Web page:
It’s somewhat surprising that the South China Sea is not on the agenda of this week’s APEC meeting given a majority of the world’s container trade passes through the disputed area. In order to re-establish some credibility and trust in the region, China could use the venue to further clarify its intent toward land reclamation in the South China Sea (if anyone is listening). As Dr. Hiep suggests, other claimant states will likely meet on the sidelines to discuss the prospects of choosing to deepen ties with the U.S. or develop strategies to balance both the U.S. and China in their foreign trade and security policies.
CSIS’s Michael Green describes the South China Sea as a “grey zone” of coercion where the U.S. and China will use the dispute to pressure claimant states into advancing their own foreign policy agendas. I would like to extend this concept of the coercive grey zones to include both the cooperative grey zones and competitive grey zones of the current U.S.-China relationship. The yearly APEC meeting is a critical venue for the identification of other cooperative or competitive grey zones where U.S. and Chinese interests overlap or clash.
As a way to deepen and further define the U.S. rebalance to Asia, the U.S. should increase contact with all APEC partners, China included, in the cooperative zones of climate change and counter-terrorism, and to create competing architectures with China in the zones of cyber-security, free trade agreements, and particularly energy and resource management in the Arctic and mainland Southeast Asia. Increased focus on these cooperative and competitive zones will engender economic integration and force outcomes which lead to the eventual strengthening, not an unravelling, of the U.S.-China relationship.
Further, the U.S. should use opportunities such as the APEC meeting to transform coercive zones, such as the South China Sea, into zones of cooperation. The U.S. rebalance to Asia has created space within the context of the South China Sea dispute for claimant states such as the Philippines and Vietnam to deepen security ties and begin to establish mechanisms for resource sharing. Indonesia and Malaysia are likely to follow suit. Eventually this momentum could spill over into increased multilateralism within ASEAN, in which China and the U.S. also operate as key external partners.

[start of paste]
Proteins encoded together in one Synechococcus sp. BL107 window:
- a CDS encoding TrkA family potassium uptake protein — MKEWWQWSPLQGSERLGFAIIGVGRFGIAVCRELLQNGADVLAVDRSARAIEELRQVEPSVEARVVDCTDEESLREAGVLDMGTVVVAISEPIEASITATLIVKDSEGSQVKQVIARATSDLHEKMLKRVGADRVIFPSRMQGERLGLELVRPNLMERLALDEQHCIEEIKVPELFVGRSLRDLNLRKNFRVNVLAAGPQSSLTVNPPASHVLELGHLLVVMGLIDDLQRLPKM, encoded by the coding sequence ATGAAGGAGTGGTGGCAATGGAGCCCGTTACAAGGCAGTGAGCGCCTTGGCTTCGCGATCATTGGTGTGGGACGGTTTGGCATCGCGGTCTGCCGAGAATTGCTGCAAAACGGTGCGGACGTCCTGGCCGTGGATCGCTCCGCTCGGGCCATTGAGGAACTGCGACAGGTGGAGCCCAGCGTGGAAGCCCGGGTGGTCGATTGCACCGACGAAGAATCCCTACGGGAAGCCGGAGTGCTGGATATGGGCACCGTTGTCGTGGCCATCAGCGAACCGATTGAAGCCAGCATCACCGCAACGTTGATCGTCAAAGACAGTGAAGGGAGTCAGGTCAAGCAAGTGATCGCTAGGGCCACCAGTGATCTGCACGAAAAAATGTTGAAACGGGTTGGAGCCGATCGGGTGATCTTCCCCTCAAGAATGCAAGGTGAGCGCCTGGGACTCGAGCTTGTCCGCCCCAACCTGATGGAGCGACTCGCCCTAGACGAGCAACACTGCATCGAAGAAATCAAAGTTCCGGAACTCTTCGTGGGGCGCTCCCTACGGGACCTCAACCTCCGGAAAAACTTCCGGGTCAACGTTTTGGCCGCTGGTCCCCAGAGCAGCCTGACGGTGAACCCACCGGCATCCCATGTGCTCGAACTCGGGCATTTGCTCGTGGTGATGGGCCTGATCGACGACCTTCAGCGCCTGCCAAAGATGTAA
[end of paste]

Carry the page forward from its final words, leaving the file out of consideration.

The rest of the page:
TPP expansion is certain to be high on the agenda of formal or informal discussions at the APEC meeting even though the newly settled trade agreement has yet to be ratified by its twelve member states. The TPP is an invention of APEC, and all TPP participants are required to be APEC members. New trade conditions introduced by the TPP coupled with rising wages and economic slowdown in China will bring about a substantive and significant rearrangement of the global value chain. Non-TPP states in Southeast Asia such as Thailand, Indonesia, and the Philippines inevitably will respond to lost opportunities enjoyed by TPP states such as Vietnam and Malaysia and begin to line up for TPP accession. (Likewise the TPP could attract states such as Cambodia, Laos, Myanmar, and even India to seek membership within APEC in order to sign up for the TPP.) A key caveat to TPP membership accession is that new members must negotiate terms of entry with each of the 12 original members. In consideration to this challenging hurdle, the APEC meeting and an upcoming ASEAN summit in Kuala Lumpur will provide the fertile seedbed for prospective states to explore accession to the TPP and interface with the current membership.
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